The front(s) that brought hail, wind, cold drizzling rain (we did need the moisture!) have moved out and I gaze upon blue skies this a.m. Wind is still blowing through trees dressed in fewer leaves (compliments of the hail), pushing the storm far to the east.
Colorado has it all – in the past few days, during overlapping time frames, our state weather map included the following:
- Tornado Advisory
- Hail Advisory
- Winter Storm Warning
- Thunderstorm Watch
- Flash Flood Watch
- High Fire Danger
- High Wind Advisory
Because of late snows and heavy rains, I’m sure some areas probably had concerns about mud slides, falling rocks and/or avalanche warnings, too.
For myself, I’m grateful this a.m. because the winds that blew these storms through have, somehow, managed to blow the stink off me.
I awoke this morning to realize I’m done being in a funk – at least for now.
A Gratitude Tuesday post by fellow blogger Malinda Essex, came on the heels of my decision that enough is enough, I simply must pull myself out of this funk. Years spent riding one wave of loss after another has left me tired and somewhat disheartened. This morning I awoke to the mental reminder, “Yes, but you always manage to get back on track. You just have to do so one more time.”
The next thought was no surprise, “How do I get off track in the first place?”
While my initial answer is completely rooted in the world exterior to myself (Loss of loved ones), closer examination reveals what alternate routes I choose when Death and other losses enter the arena of my life:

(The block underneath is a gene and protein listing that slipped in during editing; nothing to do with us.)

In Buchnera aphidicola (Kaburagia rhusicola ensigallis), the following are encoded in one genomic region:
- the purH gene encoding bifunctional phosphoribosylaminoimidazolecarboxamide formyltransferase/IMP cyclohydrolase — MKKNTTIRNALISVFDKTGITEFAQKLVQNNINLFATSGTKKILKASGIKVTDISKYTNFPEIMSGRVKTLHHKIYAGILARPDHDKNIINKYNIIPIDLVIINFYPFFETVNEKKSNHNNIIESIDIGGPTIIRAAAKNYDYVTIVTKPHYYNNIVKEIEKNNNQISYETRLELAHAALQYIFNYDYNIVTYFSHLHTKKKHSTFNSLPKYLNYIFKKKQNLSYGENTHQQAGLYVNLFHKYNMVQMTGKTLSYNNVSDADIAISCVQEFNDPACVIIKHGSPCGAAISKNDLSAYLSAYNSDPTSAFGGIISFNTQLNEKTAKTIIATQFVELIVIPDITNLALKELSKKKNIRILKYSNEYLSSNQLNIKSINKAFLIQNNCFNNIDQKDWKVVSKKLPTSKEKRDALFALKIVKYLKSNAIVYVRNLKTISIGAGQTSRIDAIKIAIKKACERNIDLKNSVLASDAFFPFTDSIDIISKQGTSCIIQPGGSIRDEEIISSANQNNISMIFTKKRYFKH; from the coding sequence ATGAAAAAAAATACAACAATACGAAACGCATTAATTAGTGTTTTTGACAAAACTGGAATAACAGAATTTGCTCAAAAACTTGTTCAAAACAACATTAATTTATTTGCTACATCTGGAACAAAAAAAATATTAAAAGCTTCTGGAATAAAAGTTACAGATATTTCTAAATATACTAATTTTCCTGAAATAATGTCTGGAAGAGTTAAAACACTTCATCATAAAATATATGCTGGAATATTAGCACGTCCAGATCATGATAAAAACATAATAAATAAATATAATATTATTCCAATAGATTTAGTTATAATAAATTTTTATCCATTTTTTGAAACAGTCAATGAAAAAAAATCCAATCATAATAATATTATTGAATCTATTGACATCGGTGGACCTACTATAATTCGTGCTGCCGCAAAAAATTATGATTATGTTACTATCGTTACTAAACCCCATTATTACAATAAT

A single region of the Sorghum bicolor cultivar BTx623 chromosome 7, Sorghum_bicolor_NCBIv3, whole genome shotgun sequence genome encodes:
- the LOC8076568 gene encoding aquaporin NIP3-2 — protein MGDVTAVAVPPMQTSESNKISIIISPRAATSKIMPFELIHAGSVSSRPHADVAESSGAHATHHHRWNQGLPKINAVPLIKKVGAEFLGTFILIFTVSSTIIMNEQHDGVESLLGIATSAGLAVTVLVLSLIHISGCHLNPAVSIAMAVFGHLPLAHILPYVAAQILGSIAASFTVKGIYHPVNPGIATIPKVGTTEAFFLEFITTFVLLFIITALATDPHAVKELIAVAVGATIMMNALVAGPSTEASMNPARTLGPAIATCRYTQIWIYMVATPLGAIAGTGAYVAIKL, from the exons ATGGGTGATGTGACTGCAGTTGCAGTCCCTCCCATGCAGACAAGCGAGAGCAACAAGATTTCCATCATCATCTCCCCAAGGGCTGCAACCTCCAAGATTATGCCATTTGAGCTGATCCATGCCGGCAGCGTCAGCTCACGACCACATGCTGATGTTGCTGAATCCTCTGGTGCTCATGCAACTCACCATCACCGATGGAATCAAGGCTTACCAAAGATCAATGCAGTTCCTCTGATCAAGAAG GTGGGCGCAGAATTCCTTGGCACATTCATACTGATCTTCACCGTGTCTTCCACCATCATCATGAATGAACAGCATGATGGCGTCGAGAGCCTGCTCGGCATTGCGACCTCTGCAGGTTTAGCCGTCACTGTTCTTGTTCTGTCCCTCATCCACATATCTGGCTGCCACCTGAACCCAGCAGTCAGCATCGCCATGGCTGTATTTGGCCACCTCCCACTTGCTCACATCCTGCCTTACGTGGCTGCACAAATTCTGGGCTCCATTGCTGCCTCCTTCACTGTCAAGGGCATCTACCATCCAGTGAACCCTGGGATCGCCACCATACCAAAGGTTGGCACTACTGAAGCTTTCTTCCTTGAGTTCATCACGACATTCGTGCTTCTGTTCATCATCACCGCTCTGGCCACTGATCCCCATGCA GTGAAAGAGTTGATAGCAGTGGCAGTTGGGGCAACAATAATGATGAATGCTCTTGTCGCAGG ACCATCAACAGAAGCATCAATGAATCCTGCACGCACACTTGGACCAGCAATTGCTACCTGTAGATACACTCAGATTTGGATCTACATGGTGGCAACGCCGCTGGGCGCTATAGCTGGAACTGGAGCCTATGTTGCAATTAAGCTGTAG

- Pretend Positive Outlook (smiling when I’d rather be crying)
- Denial of the need to grieve the loss sustained
- Intense bouts of creative thought, followed by furious ‘doing’ to distract myself from my inner need to grieve
- Over-doing leads to exhaustion and illness.
- Exhaustion/Illness mean no energy to keep up the Positive facade (which is not energy efficient anyways)
- Tired, spent and grumpy beyond all belief, I sink into a funk, with few, if any reserves, left to haul myself out.
Interesting, all the detours I make when I could have just sat down, cried, been in a funk for a day or two and then decided, “Where do I go from here?”
I’ve long been aware I will take any detour that shows up along the path of my life – I’ve always thought detours were where you found the neatest things on road trips.
Yet I still bemoan the detours I take in my attempt to push through Grief, rather than sitting beside him for awhile.
I’m once more reminded of the poem, Along the Road, by Robert Browning Hamilton:I walked a mile with Pleasure She chattered all the way, But left me none the wiser For all she had to say. I walked a mile with Sorrow And ne’er a word said she; But oh, the things I learned from her When Sorrow walked with me!
And so, fresh from yet another instructional detour with Sorrow, I wend my way back to the nearest station and sit in the sun, thoughtfully considering which train to board next.